NVIDIA Unveils The Drive PX ‘Pegasus’ – First Board Capable of Level 5 Autonomy With 320 DL TOPs, Post-Volta Next-Generation dGPUs and 500W TDP


NVIDIA has unveiled its brand new Drive PX Pegasus board at GTC Europe 2017. This marks a substantial improvement over its old Drive PX 2 board (that is currently shipping with Tesla models) and results in a net performance improvement of almost 10x. With over 320 Deep Learning Tera Operations Per second (a term coined by NVIDIA) this hardware is substantially faster than most server racks of last year. To put this perspective the last iteration only pulled in about 24-30 DL TOPs. The company has also claimed that this hardware is capable of Level 5 Autonomy.

NVIDIA's Drive PX 'Pegasus': 10x the DL TOPs performance and the first hardware theoretically capable of 'Autonomous Level 5' self-driving

The self driving market represents a huge opportunity for chip makers and NVIDIA is in the very enviable spot of being equipped to handle the growing needs of the market as second nature. The GPGPU approach to self driving is quickly gaining popularity and NVIDIA is one of the few companies on Earth that can scale performance faster than you can make use of it.

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The Drive PX Pegasus board is no different and represents a huge leap in performance and probably one of the first boards that will propel us over Level 3 Autonomy (Tesla Autopilot). Whether the company's claims about it being capable of Level 5 Autonomy are accurate will probably not be answered anytime soon, but one thing is certain - the board has more (DL TOPs) computing horsepower than many server racks of last year.

"Creating a fully self-driving car is one of society's most important endeavors -- and one of the most challenging to deliver," said Jensen Huang, NVIDIA founder and CEO. "The breakthrough AI computing performance and efficiency of Pegasus is crucial for the industry to realize this vision.

"Driverless cars will enable new ride- and car-sharing services. New types of cars will be invented, resembling offices, living rooms or hotel rooms on wheels. Travelers will simply order up the type of vehicle they want based on their destination and activities planned along the way. The future of society will be reshaped," he said.

Levels of automation in self-driving vehicles.

Unlike the old Drive PX, the Pegasus board will not be water cooled. It will be cooled solely by air (which is a huge feat considering it boasts 500 watts of TDP) which will reduce maintenance and increase service life due to less moving and breakable parts. The Pegasus board comes equipped with 2x Xenver SOCs with Volta iGPUs and 2x dedicated GPUs. The board is ASIL D certified which means it is designed to have failover.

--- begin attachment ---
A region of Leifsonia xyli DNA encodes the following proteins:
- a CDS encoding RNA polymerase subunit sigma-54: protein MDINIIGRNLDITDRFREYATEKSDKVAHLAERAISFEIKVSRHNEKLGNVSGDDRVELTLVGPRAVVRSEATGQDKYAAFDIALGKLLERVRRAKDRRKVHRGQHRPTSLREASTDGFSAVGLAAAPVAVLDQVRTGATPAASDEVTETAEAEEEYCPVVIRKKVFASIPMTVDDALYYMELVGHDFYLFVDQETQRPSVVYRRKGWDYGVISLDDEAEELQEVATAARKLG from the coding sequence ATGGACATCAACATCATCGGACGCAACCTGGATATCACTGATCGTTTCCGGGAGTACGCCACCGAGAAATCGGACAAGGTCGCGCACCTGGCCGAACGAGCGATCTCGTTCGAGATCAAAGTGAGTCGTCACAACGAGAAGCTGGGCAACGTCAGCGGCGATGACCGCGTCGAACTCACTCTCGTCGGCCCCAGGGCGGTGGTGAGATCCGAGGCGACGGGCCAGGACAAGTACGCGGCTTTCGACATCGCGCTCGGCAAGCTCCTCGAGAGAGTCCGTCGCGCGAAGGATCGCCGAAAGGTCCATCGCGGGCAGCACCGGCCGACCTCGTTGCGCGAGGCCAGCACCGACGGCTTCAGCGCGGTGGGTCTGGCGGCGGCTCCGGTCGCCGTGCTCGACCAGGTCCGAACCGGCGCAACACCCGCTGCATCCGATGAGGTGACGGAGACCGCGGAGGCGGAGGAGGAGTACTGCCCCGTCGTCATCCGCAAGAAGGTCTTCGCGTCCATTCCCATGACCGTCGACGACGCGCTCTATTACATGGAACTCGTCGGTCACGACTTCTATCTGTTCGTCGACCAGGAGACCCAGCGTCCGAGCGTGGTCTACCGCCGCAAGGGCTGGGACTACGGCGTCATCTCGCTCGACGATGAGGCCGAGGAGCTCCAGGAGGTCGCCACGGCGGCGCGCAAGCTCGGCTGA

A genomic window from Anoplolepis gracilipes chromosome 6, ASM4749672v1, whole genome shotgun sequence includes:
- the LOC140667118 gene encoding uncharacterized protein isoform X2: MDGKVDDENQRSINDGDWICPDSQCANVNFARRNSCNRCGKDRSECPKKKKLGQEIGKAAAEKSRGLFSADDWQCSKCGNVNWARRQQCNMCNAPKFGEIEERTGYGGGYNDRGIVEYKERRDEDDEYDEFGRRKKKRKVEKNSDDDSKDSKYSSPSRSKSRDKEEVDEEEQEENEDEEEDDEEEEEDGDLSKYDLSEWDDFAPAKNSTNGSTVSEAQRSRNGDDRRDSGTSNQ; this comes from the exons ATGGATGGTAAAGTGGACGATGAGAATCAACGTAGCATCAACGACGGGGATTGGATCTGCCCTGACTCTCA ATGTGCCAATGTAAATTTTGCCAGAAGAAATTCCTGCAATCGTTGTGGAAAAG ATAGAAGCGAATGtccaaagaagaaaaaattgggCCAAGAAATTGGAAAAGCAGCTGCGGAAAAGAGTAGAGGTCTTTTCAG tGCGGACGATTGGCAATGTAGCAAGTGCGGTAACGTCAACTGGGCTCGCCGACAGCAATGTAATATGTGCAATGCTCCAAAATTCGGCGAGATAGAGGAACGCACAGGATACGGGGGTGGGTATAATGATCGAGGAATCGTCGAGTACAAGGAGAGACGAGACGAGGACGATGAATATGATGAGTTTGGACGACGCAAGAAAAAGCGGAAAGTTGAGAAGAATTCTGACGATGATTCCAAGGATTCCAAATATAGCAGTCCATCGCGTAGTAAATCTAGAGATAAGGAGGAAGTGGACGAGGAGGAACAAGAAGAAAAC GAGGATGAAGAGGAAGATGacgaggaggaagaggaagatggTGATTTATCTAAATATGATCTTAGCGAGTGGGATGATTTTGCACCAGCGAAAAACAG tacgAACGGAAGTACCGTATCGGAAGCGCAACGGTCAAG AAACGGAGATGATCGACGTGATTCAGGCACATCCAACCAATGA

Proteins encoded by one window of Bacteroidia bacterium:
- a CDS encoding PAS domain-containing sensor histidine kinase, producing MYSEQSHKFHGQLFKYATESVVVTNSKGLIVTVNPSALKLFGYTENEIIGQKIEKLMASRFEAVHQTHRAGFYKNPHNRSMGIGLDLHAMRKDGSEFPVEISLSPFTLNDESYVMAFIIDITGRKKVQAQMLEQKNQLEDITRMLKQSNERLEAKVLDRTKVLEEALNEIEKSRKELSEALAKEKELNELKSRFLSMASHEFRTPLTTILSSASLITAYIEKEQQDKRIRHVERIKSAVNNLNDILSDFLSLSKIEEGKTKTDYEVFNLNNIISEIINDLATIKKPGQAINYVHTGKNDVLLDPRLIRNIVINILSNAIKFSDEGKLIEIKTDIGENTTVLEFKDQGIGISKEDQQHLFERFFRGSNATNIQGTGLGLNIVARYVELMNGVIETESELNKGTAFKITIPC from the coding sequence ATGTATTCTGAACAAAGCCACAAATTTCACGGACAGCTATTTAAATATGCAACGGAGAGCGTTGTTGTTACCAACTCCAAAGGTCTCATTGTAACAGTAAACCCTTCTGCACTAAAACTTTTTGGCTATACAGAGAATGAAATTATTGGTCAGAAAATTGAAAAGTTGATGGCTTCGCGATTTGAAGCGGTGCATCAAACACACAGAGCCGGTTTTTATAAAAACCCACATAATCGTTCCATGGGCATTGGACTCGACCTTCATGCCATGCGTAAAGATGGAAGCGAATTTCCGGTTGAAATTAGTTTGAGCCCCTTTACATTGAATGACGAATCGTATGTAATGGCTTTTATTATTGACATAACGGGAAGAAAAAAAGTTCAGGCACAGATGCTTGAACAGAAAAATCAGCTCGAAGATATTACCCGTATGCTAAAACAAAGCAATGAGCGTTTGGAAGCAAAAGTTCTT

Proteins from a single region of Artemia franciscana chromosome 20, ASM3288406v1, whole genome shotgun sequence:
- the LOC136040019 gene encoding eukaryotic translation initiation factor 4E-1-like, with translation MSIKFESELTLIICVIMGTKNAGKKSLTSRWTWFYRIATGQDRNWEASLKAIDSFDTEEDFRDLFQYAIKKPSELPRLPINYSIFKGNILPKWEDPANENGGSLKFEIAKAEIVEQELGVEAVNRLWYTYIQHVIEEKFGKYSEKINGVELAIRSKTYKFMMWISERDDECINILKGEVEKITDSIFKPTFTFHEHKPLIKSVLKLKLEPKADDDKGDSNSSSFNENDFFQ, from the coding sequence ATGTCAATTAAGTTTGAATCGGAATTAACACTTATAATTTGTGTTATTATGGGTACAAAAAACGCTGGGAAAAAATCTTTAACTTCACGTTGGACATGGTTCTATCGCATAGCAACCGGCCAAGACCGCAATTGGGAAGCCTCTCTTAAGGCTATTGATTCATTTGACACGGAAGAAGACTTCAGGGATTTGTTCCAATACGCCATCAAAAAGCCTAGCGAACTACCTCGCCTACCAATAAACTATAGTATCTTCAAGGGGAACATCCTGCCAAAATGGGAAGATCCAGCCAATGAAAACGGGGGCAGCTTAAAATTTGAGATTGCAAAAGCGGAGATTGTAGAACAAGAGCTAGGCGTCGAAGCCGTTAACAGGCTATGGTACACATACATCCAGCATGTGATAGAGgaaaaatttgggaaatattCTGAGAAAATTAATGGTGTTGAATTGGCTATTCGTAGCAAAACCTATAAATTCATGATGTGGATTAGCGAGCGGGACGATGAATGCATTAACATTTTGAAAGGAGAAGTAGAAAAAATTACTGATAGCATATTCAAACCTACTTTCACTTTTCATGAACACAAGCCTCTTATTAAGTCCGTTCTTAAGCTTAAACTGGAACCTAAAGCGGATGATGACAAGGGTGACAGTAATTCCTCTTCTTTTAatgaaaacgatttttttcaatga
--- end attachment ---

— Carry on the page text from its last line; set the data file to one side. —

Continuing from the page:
DRIVE PX Pegasus is powered by four high-performance AI processors. It couples two of Xavier system-on-a-chip processors -- featuring an embedded GPU based on the Volta architecture -- with two next-generation discrete GPUs with hardware created for accelerating deep learning and computer vision algorithms. The system will provide the enormous computational capability for fully autonomous vehicles in a computer the size of a license plate, drastically reducing energy consumption and cost.

Pegasus is designed for ASIL D certification -- the industry's highest safety level -- with automotive inputs/outputs, including CAN (controller area network), Flexray, 16 dedicated high-speed sensor inputs for camera, radar, lidar and ultrasonics, plus multiple 10Gbit Ethernet connectors. Its combined memory bandwidth exceeds 1 terabyte per second.

Perhaps the most interesting aspect of the kit is the fact that the dedicated GPUs it is using are not Volta but rather based on a next-generation architecture. This would mean they are even more optimized and energy efficient than the Volta iGPUs on the SOCs. Considering we have not heard of an architecture succeeding Volta on the mainstream side soon right now, it is entirely possible that this particular architecture was designed exclusively for deep learning applications. In any case, this is an example of NVIDIA's greatest strengths: the ability to innovate architectural and performance leaps like its as easy as walking. Companies like Mobileye-Intel are sure to follow and even Tesla might keep pace with its own division headed by Jim Keller but its clear that green is very much in the lead.

NVIDIA Drive PX 'Pegasus' with Next Generation dGPUs Specification

WccftechDRIVE PX 'Pegasus'DRIVE PX 2
SoC2x Xavier2x Tegra X2
Discrete GPU2x Next Generation Unknown2x Pascal
CPU Cores16x NVIDIA Unknown ARM4x NVIDIA Denver & 8x ARM Cortex A57
GPU Cores2x Volta iGPU & 2x Post Volta dGPUs2x Pascal iGPU & 2x GP104